But it's fun to do quick rankings, so herewith...

Nicole Kidman's 20 Best Performances

The order would vary if the list were composed on a different day though the top eight would remain the top eight, give or take the exact numbers...

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Best of Year: Nathaniel's Top Ten

We've reached the end of our Year in Review List Making if not the end of the year in review list making -- wait wha?!. Which is to say that we still have our own awards nominations (both Oscar and fun extras) in some 40 categories to come. That's right. It's time for the annual Film Bitch Award Nominations -- our 17th annual prizes (gulp) -- which begin with the age-old tradition of the top ten list.

But first...


If The Salesman borrows too liberally from Asghar Farhadi's masterpiece A Separation so be it (let's face it -- all the great auteurs steal from themselves. This is how we recognize their films). It's a riveting drama exposed by destabilizing cracks in the foundations.

Sing Street was the year's most rewarding nostalgia piece causing flashbacks of teenage identity experiments and that usually short lived  'i could be a pop star!' phase. And what a fantastically fresh cast.

Viggo Mortensen's uniquely out of place and time persona (think about it: he could be from any country or era) is a huge boon to the thought-provoking Captain Fantastic. Writer/director Matt Ross harnesses Viggo's energy for a head-first sprint into the woods of non-conformity but those idealogical woods thin out and soon enough we're face-to-face with reality.

The Fits' unique character as something of a mystical movement film had us levitating. Its hard-to-pin-down allegory wasn't so much tentative and amorphous as thrillingly ambiguous...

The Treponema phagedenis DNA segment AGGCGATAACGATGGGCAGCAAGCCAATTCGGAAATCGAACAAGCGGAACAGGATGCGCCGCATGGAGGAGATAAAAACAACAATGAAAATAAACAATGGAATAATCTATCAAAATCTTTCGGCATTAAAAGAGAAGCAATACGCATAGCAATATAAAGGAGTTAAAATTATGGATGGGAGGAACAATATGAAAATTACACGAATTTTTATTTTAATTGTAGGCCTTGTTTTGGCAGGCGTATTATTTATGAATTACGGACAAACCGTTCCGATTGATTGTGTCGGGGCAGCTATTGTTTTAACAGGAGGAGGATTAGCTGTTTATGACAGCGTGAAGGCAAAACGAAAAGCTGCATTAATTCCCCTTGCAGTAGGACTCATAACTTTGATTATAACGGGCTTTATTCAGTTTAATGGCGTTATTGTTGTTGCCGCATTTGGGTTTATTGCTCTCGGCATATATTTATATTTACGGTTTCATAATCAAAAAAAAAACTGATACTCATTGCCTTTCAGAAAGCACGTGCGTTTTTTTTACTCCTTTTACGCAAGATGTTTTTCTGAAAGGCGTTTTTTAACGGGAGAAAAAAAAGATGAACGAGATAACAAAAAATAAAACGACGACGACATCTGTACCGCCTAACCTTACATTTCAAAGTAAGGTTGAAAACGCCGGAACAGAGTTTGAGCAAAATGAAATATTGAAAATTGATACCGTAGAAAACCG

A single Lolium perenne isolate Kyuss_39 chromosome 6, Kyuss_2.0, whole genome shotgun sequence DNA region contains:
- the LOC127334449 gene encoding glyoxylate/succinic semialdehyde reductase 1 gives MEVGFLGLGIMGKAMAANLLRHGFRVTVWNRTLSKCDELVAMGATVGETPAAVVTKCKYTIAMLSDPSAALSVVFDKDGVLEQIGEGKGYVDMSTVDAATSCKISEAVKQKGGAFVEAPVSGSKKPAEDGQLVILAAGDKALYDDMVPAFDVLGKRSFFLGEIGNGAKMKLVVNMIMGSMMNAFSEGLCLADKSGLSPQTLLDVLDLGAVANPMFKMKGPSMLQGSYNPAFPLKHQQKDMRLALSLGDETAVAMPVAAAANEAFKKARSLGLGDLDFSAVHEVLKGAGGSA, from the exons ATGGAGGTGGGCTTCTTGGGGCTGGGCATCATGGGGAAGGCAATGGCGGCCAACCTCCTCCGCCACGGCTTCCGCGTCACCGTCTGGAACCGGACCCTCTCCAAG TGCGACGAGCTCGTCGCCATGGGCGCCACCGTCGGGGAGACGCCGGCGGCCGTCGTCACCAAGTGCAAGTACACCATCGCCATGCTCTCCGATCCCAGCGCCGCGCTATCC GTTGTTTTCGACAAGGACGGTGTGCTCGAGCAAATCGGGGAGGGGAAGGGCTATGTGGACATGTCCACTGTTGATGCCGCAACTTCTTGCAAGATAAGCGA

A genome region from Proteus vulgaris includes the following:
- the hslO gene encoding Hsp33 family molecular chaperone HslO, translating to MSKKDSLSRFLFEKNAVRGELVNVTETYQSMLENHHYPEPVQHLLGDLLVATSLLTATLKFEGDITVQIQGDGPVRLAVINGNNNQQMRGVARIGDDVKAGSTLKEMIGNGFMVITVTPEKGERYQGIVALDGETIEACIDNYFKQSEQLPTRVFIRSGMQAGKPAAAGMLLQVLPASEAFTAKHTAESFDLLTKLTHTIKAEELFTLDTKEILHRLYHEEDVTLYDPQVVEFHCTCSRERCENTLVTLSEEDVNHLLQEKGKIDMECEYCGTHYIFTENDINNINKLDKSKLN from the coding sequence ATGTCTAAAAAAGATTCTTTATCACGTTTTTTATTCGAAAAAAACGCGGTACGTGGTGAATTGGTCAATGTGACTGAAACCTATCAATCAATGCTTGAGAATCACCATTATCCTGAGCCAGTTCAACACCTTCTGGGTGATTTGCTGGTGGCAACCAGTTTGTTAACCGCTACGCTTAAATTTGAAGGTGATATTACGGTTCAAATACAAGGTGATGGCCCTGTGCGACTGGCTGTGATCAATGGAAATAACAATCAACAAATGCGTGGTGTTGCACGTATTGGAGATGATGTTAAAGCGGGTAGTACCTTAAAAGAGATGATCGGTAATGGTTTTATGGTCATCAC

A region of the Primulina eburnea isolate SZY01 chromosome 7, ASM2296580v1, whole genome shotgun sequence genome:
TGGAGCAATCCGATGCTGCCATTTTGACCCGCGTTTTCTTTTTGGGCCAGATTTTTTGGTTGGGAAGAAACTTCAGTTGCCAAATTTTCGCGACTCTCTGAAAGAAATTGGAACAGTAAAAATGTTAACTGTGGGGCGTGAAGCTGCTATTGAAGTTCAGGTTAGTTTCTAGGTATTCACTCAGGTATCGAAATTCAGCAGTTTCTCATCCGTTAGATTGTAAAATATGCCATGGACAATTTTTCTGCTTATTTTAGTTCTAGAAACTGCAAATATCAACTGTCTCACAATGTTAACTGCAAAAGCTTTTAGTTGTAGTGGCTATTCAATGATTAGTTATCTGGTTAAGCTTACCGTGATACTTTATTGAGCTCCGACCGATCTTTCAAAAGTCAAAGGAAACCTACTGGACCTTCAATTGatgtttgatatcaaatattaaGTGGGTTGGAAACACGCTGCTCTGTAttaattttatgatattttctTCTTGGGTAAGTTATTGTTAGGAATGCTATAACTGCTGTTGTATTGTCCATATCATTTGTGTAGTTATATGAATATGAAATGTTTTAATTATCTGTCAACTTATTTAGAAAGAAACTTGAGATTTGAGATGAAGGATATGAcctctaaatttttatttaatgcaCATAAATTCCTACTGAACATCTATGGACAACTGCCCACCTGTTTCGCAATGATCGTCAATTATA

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Sick Bed List Fever

by Nathaniel R

Okay, this is one of those "sick" calls you make to the boss when you're not really sick but you just absolutely can't. Getting out of bed since Tuesday has been quite a Herculean challenge. Hence the far lighter than usual posting (apologies! but by Monday we will figure out a way to be posting with the mad frequent abandon that awards season deserves). If you have any tricks for soldiering on whilst feeling despair do please share them in the meantime. It's not just myself who needs them.

One of the best activities when feeling under the weather, physically or spiritually or emotionally is arguably list-making. It is "busywork" so in one sense you don't need all that much energy and focus to do it but it is also fun if you choose the right list topic. Over the past couple of weeks I've been updating and fixing the top ten pages (which are always under construction in case we see a new old favorite) but if you'd like to investigate the various decades and see the lists please click away.

Check them out. If only we had time to write about them all...


Who are your favorite supporting actresses of the year?

By Nathaniel R

Over the weekend Fences had its first screening in Los Angeles and Viola Davis apparently lived up to the prerelease hype so there you have your near-certain winner in the Supporting Actress category this year. (I haven't seen it yet so no comment on that until I do.) But nominations are our favorite part of the Oscar nomination circus anyway so even if the race is wrapped up and Viola becomes a record-breaker as we predicted, it's fun to keep sifting through the options.

Yes, it's that time of year when we begin to take stock and are promptly filled with anxiety about sacrificing favorites as we winnow down to the magic number of 5 for our awardage. Along with the anxiety, though, comes such appreciation for the art of the movies. It's one of the many reasons we cherish awards season...

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Tues Top Ten: Helen Reddy on TV and at the Movies

Appropos of nothing let's celebrate Helen Reddy's 75th Birthday today! The Pete's Dragon star (the original not this year's remake) was an Australian pop star who had a ton of hits in the 1970s. The only one that gets much airplay today is "I Am Woman" which still shows up in movies and on TV for an instant time capsule. You know how some songs become cultural shorthand. For a time Reddy was a movie and TV presence, too, including at awards shows -- and you know how we love those here at The Film Experience. She was Golden Globe nominated as "Most Promising Newcomer" a now defunct category for the disaster flick Airport '75 and she sang multiple movie theme songs, too!

Let's look back at 10 moments from her TV/Movie history just for kicks and star sightings...